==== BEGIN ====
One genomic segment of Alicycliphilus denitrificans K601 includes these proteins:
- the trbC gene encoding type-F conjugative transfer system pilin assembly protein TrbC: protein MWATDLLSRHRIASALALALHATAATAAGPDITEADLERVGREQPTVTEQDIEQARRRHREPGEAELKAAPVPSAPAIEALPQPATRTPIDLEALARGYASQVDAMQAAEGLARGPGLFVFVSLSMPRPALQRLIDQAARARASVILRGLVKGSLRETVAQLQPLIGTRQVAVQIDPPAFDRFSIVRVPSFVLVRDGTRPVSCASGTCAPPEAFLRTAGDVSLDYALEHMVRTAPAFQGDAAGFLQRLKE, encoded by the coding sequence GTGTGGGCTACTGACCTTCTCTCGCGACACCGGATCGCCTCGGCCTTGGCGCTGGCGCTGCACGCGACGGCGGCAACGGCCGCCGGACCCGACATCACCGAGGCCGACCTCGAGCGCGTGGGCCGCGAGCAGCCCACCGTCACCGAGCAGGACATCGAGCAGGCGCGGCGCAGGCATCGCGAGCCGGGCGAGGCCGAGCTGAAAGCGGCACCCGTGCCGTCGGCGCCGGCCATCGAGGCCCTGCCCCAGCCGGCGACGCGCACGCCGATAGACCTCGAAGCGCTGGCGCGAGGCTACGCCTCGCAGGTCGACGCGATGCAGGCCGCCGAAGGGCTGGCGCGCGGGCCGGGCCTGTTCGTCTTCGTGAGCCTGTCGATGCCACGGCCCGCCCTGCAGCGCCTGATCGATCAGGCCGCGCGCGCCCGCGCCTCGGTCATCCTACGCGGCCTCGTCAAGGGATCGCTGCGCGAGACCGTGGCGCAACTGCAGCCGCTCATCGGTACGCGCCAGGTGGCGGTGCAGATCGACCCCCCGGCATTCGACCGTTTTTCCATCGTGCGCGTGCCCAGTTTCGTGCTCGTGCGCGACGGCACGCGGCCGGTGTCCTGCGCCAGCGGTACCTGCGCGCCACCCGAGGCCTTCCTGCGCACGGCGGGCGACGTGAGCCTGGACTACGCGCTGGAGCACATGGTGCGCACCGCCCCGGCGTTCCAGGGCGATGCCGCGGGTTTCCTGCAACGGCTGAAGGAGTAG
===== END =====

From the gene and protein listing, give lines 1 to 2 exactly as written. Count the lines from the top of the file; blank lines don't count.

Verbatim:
One genomic segment of Alicycliphilus denitrificans K601 includes these proteins:
- the trbC gene encoding type-F conjugative transfer system pilin assembly protein TrbC: protein MWATDLLSRHRIASALALALHATAATAAGPDITEADLERVGREQPTVTEQDIEQARRRHREPGEAELKAAPVPSAPAIEALPQPATRTPIDLEALARGYASQVDAMQAAEGLARGPGLFVFVSLSMPRPALQRLIDQAARARASVILRGLVKGSLRETVAQLQPLIGTRQVAVQIDPPAFDRFSIVRVPSFVLVRDGTRPVSCASGTCAPPEAFLRTAGDVSLDYALEHMVRTAPAFQGDAAGFLQRLKE, encoded by the coding sequence GTGTGGGCTACTGACCTTCTCTCGCGACACCGGATCGCCTCGGCCTTGGCGCTGGCGCTGCACGCGACGGCGGCAACGGCCGCCGGACCCGACATCACCGAGGCCGACCTCGAGCGCGTGGGCCGCGAGCAGCCCACCGTCACCGAGCAGGACATCGAGCAGGCGCGGCGCAGGCATCGCGAGCCGGGCGAGGCCGAGCTGAAAGCGGCACCCGTGCCGTCGGCGCCGGCCATCGAGGCCCTGCCCCAGCCGGCGACGCGCACGCCGATAGACCTCGAAGCGCTGGCGCGAGGCTACGCCTCGCAGGTCGACGCGATGCAGGCCGCCGAAGGGCTGGCGCGCGGGCCGGGCCTGTTCGTCTTCGTGAGCCTGTCGATGCCACGGCCCGCCCTGCAGCGCCTGATCGATCAGGCCGCGCGCGCCCGCGCCTCGGTCATCCTACGCGGCCTCGTCAAGGGATCGCTGCGCGAGACCGTGGCGCAACTGCAGCCGCTCATCGGTACGCGCCAGGTGGCGGTGCAGATCGACCCCCCGGCATTCGACCGTTTTTCCATCGTGCGCGTGCCCAGTTTCGTGCTCGTGCGCGACGGCACGCGGCCGGTGTCCTGCGCCAGCGGTACCTGCGCGCCACCCGAGGCCTTCCTGCGCACGGCGGGCGACGTGAGCCTGGACTACGCGCTGGAGCACATGGTGCGCACCGCCCCGGCGTTCCAGGGCGATGCCGCGGGTTTCCTGCAACGGCTGAAGGAGTAG